If you are a parent like me, you have been busy for the past few weeks preparing yourself and your child or children for the new school year. When the back-to-school shopping is done and the day comes, you want your children to be prepared for whatever they may face in the next few months. New teachers, new friends, new experiences.
As a mom, I know I wish that all my sons had nothing but wonderful, fun-filled adventures, no pain, no sorrow, no heartbreak. But I can't stop life from throwing volleyballs at my kids sometimes. So what does a loving parent do when they know their kids are going to face situations they have no control over? Pray. And give the child as much love, encouragement and support as possible so they know where they can go when life get tough.
What do you do if you know your child is being bullied by another child at school? What if your child is the one doing the bullying? Both are situations that need to be addressed - and quickly. If you know that your child falls into either one of these categories, it is best to prepare him or her for the year by giving them encouragement, support and some tips on how to handle what they will inevitably face. Parents who realize their children are bullying others should consider counseling for the child.
Parents should also make an effort to meet the teachers and other students in the school and in your child's classes. Hold a conference with your child's teacher (before school begins, if you can) to make them aware of the situation. Volunteer for events that are taking place at the school and offer to sit in on the classes if there is need of a parent helper. Join the PTA. The more you make yourself accessible to the school as a volunteer, the safer your child will feel having you nearby. At the same time, you can keep an eye on your child.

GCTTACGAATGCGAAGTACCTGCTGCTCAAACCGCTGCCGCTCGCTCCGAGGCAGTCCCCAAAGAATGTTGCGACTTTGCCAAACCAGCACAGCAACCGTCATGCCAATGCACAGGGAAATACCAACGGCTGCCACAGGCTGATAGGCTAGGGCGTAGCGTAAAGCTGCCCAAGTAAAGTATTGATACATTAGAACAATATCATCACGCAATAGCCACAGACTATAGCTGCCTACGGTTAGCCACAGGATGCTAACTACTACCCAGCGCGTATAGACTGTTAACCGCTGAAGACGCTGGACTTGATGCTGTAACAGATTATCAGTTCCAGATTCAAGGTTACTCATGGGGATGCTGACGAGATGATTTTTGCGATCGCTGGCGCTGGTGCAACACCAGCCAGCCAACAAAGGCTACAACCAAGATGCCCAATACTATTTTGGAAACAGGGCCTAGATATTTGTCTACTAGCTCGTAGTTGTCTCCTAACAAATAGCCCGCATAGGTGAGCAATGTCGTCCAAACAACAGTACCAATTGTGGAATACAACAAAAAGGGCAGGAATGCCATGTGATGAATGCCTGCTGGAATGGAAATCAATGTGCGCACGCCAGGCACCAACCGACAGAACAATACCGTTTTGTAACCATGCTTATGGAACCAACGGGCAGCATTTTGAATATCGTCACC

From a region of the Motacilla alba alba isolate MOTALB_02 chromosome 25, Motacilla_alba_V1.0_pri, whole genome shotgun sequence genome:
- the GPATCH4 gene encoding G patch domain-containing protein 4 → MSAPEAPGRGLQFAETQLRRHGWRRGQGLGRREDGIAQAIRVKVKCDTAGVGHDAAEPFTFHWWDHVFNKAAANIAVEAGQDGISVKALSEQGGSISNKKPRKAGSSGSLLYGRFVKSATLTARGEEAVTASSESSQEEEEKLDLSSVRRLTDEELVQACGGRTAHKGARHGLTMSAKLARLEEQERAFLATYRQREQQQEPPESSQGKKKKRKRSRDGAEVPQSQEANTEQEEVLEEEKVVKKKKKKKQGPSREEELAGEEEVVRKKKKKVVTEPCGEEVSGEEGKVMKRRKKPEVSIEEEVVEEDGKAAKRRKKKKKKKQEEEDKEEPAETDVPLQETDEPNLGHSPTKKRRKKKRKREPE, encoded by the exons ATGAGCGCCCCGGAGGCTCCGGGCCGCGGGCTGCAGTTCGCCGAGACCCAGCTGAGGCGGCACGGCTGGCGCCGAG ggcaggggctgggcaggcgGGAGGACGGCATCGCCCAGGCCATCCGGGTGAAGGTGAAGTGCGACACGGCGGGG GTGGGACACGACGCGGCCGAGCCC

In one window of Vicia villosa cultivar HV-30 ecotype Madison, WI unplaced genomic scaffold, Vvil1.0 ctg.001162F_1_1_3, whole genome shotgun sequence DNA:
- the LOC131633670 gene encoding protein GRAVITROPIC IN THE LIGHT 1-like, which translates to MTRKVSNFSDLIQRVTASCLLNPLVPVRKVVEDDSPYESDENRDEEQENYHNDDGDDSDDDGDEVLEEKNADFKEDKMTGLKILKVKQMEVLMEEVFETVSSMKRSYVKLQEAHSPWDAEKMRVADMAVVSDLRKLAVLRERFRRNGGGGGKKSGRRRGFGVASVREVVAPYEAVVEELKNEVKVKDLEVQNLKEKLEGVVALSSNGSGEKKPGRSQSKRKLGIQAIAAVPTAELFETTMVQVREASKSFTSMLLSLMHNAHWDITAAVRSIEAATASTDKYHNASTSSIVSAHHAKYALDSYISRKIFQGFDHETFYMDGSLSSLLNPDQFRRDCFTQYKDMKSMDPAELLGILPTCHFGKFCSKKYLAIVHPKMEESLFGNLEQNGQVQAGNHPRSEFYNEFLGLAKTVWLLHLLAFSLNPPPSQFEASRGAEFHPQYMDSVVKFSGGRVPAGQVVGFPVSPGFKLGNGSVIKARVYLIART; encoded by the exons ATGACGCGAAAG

Parents, find a happy medium when it comes to checking on your child's social media life. Every child above the age of around ten seems to have a Facebook page or is attached to one of the social media sites. While you need to make sure your child is staying safe when browsing online, give your child the respect of some amount of freedom. This is a situation that should always be left up to each individual parent and child. Only a parent knows their child's personality and how much leeway he or she should be given. If you can trust your child, try to give them space. If you can't, put into action events that will help them earn your trust, encouragement and respect. Give them responsibilities, such as chores or a pet to take care of.
Above all, as you send your child back out into the school atmosphere, nurture them, respect them and give them encouragement, lend them a supporting hand. Let them know that you are there for them, that you care and you will keep them safe, even while they are away from you, in any way you can. If your child has trouble in a specific school subject, make it a point to hire or request a tutor from the school. The love and encouragement of a supportive parent, guardian or adult can give any troubled child the support he or she needs to get through the school year successfully.